By Kim Hart - 03/01/10 11:00 AM EST
Independents--the largest political group in America today with 34 percent of adults-- are more likely than Democrats or Republicans to say they want certain topics to get more attention from news organizations. Independents say they want more coverage of science, health and medicine, their local communities, U.S. domestic policy and international news.
This was among the results of the Pew Research Center's study on the changing news environment released today (see previous post).
Political ties tend to determine the preferred point of view of the media coverage, the study found.
Liberals and Democrats are more likely to say big news organizations do a good job on subjects that matter to them, while conservative and Republicans are the group most likely to see coverage as biased.
News seekers without strong political ties (i.e. Independents) are also more likely than partisans to want their news reported straight, without a particular point of view.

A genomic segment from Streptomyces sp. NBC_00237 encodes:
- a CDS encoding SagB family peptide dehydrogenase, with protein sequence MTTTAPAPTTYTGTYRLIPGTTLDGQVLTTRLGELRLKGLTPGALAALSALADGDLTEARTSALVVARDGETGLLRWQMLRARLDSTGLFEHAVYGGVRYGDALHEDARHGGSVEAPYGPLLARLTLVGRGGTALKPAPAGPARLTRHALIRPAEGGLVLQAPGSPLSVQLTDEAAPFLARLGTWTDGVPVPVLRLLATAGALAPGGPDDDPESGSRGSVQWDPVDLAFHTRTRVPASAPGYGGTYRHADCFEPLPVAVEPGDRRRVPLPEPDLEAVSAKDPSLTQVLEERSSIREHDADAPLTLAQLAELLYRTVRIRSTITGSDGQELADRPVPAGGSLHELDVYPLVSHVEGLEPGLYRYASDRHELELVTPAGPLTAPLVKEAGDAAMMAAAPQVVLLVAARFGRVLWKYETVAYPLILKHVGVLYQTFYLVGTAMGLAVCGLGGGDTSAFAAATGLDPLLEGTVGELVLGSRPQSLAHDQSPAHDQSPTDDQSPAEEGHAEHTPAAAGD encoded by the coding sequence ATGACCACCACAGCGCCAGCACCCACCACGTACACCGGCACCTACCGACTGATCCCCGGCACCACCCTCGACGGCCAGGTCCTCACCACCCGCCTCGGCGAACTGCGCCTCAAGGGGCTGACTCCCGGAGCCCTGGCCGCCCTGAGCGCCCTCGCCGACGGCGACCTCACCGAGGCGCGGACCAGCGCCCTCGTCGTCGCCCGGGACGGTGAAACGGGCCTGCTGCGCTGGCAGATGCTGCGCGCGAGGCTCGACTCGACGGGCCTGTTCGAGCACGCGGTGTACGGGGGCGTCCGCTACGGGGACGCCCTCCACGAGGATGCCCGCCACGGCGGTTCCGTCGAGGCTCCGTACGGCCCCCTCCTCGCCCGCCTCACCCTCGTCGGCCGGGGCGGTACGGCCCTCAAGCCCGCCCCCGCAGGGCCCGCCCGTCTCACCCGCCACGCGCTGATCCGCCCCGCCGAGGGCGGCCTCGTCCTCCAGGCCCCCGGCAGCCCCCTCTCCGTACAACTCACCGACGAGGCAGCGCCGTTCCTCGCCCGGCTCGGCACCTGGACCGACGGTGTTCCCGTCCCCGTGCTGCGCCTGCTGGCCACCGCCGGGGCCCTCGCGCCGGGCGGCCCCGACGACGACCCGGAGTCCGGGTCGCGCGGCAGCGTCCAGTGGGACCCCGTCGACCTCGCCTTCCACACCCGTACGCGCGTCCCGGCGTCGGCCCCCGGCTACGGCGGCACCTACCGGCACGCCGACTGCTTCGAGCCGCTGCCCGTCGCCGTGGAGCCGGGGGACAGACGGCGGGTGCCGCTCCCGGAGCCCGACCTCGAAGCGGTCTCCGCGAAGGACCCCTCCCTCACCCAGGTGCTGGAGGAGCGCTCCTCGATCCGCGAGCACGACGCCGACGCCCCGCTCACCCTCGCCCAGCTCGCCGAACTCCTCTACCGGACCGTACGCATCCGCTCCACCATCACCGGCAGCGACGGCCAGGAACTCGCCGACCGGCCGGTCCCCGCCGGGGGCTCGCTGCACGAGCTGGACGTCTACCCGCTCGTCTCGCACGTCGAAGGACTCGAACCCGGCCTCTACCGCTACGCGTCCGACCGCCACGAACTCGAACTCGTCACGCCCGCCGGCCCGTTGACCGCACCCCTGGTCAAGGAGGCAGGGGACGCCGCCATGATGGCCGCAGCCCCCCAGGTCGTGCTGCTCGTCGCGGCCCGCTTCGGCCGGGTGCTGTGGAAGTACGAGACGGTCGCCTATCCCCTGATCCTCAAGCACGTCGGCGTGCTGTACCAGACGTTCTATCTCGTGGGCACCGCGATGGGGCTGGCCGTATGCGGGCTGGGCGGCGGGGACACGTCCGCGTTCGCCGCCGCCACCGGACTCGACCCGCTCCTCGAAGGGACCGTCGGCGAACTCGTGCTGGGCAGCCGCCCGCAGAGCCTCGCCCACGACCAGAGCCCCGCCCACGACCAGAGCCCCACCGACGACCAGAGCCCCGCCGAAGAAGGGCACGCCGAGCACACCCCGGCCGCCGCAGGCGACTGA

Republicans and conservatives were found to be disproportionately likely to seek out news sources that match their own views.
By contract, Democrats and liberals are more likely than other groups to seek out news that either supports their own views of differs from their own views, as opposed to seeking out news coverage that has no particular point of view.
Democrats and liberals are most likely to get news from:
--a news organization or individual journalist they follow on social networks, such as Facebook
--the Twitter posts of individuals who are not journalists and organizations other than major news organizations
--the websites of international news organizations
--websites of radio news, such as NPR
--news podcasts from NPR and the New York Times
Republicans and conservatives are more likely to make daily visits to websites of major TV news organizations. They are also more likely than other online news users to use just one or two Internet news sources on a typical day.